|Focal seizures||Unusual movements of one limb or one side of a dog’s body, facial twitches, limb “paddling.” Consciousness may or may not be impaired. Abnormal electrical activity happens in one part of the dog’s brain. Focal seizures may become generalized.|
|Psychomotor seizures||The dog may “attack” an imaginary object, chase his tail, seem to be hallucinating, or “fly biting” (not all odd behaviors are seizures). Psychomotor seizures are a type of focal seizure.|
|Idiopathic epilepsy seizures||Seizures with no known cause, may or may not be genetic.|
|Cluster seizures||Two or more seizures occurring within 24 hours, a group of seizures.|
|Status epilepticus||A very serious condition where a single seizure goes longer than five minutes or generalized seizures occur one after another. These are life-threatening and require emergency veterinary care.|
How Do I Know If My Dog Is Having a Seizure?
Not all canine seizures manifest the same way, as indicated in the chart above. Your dog may be having a seizure with typical jerking movements that last moments to minutes. Other dogs may experience staring episodes, the inability to walk, or even falling to one side.
According to Adam Christman, DVM, MBA, Chief Veterinary Officer for dvm360, says he sees a lot of dogs, including Cocker Spaniels, in his practice whose pet parents believe are having a seizure, when they are not.
“Pet parents think their Cocker is having a grand mal seizure when in fact it is syncope (fainting) episode from heart disease,” he said. “Most dogs have seizures because of a hereditary trait. “
Dr. Christman says research has come a long way where a dog DNA test may identify potential genetic markers for seizures. He sees quite a few of the “fly biting” or focal seizures more so than the grand mal seizures in his practice.
There is no single definitive test to determine if your dog has epilepsy. A veterinary neurologist can work with you to rule out other possibilities while performing a series of tests. Testing may include a physical examination, blood work, brain MRI, and possibly a spinal tap.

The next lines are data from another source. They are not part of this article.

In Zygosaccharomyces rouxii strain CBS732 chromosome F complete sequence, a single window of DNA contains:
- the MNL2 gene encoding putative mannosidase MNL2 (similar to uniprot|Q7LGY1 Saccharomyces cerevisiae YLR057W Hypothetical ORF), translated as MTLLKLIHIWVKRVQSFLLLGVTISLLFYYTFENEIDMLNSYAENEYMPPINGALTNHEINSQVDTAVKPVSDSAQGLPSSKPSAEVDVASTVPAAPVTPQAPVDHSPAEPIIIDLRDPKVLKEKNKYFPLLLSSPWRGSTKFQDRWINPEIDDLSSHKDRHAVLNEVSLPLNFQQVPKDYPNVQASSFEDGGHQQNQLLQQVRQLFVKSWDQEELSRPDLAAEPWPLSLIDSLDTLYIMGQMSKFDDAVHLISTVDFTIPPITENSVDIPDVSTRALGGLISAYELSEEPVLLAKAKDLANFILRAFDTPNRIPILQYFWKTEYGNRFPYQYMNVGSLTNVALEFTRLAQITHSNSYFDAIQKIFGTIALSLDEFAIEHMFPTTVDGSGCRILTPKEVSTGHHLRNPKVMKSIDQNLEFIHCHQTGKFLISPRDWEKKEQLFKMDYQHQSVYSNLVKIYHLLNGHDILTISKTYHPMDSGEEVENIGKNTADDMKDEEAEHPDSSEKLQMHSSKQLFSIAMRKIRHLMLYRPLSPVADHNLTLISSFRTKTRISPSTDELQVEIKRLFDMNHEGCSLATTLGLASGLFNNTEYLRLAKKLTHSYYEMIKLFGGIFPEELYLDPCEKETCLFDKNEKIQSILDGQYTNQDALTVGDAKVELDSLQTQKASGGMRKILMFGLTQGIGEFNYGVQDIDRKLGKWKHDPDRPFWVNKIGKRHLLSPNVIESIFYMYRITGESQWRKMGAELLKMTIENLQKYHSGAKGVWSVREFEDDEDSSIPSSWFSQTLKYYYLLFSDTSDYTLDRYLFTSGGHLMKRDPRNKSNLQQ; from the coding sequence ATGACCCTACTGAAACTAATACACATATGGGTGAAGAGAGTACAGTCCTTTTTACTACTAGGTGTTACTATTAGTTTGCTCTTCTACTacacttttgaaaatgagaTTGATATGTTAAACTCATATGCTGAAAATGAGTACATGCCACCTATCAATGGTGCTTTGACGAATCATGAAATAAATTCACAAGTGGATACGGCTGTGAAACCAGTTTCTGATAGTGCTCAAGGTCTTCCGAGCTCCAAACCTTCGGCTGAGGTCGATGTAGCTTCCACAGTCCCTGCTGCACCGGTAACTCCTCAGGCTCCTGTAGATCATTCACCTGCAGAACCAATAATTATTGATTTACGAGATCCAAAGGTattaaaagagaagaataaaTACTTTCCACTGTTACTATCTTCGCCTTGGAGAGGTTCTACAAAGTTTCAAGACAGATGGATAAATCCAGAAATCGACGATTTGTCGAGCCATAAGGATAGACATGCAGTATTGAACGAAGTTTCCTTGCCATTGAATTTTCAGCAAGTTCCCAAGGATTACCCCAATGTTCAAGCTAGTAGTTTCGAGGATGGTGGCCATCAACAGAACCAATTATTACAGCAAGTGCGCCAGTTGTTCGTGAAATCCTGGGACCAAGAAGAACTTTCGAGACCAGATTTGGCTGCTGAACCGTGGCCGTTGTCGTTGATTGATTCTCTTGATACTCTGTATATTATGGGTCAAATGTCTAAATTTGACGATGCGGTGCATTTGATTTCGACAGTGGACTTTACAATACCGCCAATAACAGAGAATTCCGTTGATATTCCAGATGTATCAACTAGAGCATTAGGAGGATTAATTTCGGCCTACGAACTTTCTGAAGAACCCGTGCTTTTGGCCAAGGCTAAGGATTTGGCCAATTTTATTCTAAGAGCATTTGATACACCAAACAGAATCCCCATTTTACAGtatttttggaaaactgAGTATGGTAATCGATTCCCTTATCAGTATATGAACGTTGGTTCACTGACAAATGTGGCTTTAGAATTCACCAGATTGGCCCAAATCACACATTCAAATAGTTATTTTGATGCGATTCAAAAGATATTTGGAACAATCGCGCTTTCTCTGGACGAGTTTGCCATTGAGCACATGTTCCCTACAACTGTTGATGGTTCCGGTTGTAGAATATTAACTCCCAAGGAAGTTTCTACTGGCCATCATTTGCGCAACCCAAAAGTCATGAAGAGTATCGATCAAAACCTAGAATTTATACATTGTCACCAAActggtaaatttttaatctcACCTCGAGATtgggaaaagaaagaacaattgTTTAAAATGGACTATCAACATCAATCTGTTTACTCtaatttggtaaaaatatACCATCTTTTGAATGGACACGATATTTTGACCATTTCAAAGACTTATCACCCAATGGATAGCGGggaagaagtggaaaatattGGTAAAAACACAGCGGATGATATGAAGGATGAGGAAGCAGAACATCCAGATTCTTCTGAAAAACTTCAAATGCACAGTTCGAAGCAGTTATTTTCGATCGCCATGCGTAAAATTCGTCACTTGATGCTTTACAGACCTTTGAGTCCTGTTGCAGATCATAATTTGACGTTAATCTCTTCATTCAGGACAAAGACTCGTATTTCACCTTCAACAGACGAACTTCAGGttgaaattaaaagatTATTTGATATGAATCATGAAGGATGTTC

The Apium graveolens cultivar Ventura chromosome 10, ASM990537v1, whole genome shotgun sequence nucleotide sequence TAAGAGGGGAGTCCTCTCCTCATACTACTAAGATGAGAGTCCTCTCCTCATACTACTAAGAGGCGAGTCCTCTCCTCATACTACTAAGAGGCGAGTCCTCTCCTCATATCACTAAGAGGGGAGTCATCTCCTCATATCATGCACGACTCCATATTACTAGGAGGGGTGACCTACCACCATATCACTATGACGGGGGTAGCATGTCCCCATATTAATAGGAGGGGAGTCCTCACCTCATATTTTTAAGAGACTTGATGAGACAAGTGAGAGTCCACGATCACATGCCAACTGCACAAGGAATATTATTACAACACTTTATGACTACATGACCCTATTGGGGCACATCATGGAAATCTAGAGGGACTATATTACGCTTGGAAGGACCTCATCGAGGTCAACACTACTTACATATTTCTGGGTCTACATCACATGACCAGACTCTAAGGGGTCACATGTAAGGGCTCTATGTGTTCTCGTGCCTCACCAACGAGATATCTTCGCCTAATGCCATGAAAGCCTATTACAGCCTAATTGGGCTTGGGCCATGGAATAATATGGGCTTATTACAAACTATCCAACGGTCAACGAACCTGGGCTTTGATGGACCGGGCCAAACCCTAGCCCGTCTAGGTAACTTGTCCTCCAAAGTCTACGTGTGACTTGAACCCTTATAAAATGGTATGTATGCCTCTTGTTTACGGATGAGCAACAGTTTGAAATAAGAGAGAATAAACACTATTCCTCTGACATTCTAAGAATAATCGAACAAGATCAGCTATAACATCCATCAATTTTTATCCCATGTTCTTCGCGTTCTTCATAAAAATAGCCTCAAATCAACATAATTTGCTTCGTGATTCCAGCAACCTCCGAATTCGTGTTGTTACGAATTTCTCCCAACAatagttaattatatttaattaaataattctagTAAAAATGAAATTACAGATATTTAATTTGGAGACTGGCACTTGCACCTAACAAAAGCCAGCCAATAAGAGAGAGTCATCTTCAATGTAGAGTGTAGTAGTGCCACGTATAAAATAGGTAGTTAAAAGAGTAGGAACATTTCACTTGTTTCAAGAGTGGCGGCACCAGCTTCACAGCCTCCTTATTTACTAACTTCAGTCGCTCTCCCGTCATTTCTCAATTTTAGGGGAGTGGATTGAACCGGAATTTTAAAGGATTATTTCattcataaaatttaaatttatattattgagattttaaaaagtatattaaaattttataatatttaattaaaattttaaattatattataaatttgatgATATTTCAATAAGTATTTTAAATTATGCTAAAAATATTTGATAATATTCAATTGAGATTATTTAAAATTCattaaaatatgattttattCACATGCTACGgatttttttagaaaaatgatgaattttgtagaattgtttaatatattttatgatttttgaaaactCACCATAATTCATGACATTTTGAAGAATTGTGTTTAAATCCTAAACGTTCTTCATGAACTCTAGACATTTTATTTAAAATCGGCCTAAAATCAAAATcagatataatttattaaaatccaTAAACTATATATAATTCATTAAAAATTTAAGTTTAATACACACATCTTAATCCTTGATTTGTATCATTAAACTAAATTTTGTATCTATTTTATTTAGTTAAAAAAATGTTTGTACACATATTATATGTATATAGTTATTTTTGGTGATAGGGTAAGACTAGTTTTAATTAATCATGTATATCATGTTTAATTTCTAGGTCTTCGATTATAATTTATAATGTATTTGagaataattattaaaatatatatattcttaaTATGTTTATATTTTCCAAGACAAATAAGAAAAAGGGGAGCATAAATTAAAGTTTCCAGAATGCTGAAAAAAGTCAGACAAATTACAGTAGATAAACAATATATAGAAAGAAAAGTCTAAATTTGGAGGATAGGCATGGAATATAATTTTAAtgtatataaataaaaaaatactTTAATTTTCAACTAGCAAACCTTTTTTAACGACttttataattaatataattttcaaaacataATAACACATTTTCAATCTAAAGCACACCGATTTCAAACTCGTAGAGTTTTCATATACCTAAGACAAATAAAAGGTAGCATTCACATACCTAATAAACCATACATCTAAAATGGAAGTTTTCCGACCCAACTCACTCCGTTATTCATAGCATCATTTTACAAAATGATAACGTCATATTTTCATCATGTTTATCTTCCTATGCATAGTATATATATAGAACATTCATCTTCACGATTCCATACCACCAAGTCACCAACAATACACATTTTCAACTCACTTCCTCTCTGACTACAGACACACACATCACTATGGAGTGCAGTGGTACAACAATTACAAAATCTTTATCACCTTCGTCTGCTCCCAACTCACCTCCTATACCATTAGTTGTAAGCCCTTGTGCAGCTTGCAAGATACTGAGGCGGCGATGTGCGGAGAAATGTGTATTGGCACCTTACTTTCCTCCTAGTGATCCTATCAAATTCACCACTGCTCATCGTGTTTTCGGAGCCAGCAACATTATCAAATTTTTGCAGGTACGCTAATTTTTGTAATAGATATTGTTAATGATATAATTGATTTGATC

Not all seizures or convulsions in dogs are epilepsy. A dog can have an isolated seizure, but it doesn’t mean he has epilepsy. Your dog’s vet may or may not recommend medications unless your pooch has further seizures.
What Should I Do If My Dog Is Seizing?
Should your dog have a seizure or suspected seizure, follow this checklist:
- Keep your hands and fingers away from the dog’s mouth, and he may unintentionally snap or bite during a seizure.
- If the dog is near a staircase or dangerous area, pull him gently away by the scruff of his neck.
- If possible place a pillow or soft cushion near or under his head.
- If the dog has a collar on, ensure he can’t get caught on anything.
- If there are other animals in the household, remove them from the room, as they may get frightened.
- If a dog has a long seizure lasting several minutes or has more than one seizure in a day, he can experience brain damage, high body temperature, and experience heart rate and breathing issues, so seek veterinary help immediately. Seizures lasting more than five minutes or that occur in clusters have a high mortality rate if not treated.
- If there is any question as to whether your dog is experiencing a seizure, try to videotape the episode and write down exactly what happened before, during, and after the episode.
- After a seizure, dogs may be disoriented, fatigued, or confused. Allow him to rest and make water readily available.
- Once the seizure has passed, reassure your dog by petting him and helping him to stay calm. Provide blankets and pillows for when they come out of the seizure.
- Follow medication instructions from your veterinarian if your dog is being treated for seizures.
- Call your dog’s veterinarian so you can decide on the best course of action for your dog. The vet may want to see your dog or refer you to a veterinary neurologist.
Dr. Christman recommends pet parents stay calm if their dog seizes. He is a huge advocate of a stress-less environment, as some dogs experience seizures from specific triggers.